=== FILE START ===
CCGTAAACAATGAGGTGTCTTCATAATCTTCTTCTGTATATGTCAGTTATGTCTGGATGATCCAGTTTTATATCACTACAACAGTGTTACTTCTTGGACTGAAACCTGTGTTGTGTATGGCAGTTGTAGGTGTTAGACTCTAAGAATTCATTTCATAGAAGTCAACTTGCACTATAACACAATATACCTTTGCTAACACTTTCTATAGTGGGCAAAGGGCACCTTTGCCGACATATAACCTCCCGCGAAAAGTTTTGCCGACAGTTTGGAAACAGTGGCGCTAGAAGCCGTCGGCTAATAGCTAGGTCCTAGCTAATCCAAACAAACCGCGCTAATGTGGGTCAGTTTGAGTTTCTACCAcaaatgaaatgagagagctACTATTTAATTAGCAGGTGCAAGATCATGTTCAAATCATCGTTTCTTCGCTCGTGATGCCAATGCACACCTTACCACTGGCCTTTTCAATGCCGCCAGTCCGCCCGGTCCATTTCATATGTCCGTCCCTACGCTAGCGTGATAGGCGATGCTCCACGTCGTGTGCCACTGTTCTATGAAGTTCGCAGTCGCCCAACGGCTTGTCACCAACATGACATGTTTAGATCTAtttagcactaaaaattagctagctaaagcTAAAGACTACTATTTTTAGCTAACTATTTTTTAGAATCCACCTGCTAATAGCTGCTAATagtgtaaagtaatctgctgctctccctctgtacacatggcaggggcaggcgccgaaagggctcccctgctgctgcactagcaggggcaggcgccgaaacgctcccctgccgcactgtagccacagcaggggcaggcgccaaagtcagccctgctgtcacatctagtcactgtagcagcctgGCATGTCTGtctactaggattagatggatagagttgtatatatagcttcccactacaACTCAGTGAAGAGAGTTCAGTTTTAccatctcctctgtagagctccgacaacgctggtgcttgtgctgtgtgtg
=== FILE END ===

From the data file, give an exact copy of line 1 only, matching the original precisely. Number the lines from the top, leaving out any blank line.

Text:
CCGTAAACAATGAGGTGTCTTCATAATCTTCTTCTGTATATGTCAGTTATGTCTGGATGATCCAGTTTTATATCACTACAACAGTGTTACTTCTTGGACTGAAACCTGTGTTGTGTATGGCAGTTGTAGGTGTTAGACTCTAAGAATTCATTTCATAGAAGTCAACTTGCACTATAACACAATATACCTTTGCTAACACTTTCTATAGTGGGCAAAGGGCACCTTTGCCGACATATAACCTCCCGCGAAAAGTTTTGCCGACAGTTTGGAAACAGTGGCGCTAGAAGCCGTCGGCTAATAGCTAGGTCCTAGCTAATCCAAACAAACCGCGCTAATGTGGGTCAGTTTGAGTTTCTACCAcaaatgaaatgagagagctACTATTTAATTAGCAGGTGCAAGATCATGTTCAAATCATCGTTTCTTCGCTCGTGATGCCAATGCACACCTTACCACTGGCCTTTTCAATGCCGCCAGTCCGCCCGGTCCATTTCATATGTCCGTCCCTACGCTAGCGTGATAGGCGATGCTCCACGTCGTGTGCCACTGTTCTATGAAGTTCGCAGTCGCCCAACGGCTTGTCACCAACATGACATGTTTAGATCTAtttagcactaaaaattagctagctaaagcTAAAGACTACTATTTTTAGCTAACTATTTTTTAGAATCCACCTGCTAATAGCTGCTAATagtgtaaagtaatctgctgctctccctctgtacacatggcaggggcaggcgccgaaagggctcccctgctgctgcactagcaggggcaggcgccgaaacgctcccctgccgcactgtagccacagcaggggcaggcgccaaagtcagccctgctgtcacatctagtcactgtagcagcctgGCATGTCTGtctactaggattagatggatagagttgtatatatagcttcccactacaACTCAGTGAAGAGAGTTCAGTTTTAccatctcctctgtagagctccgacaacgctggtgcttgtgctgtgtgtg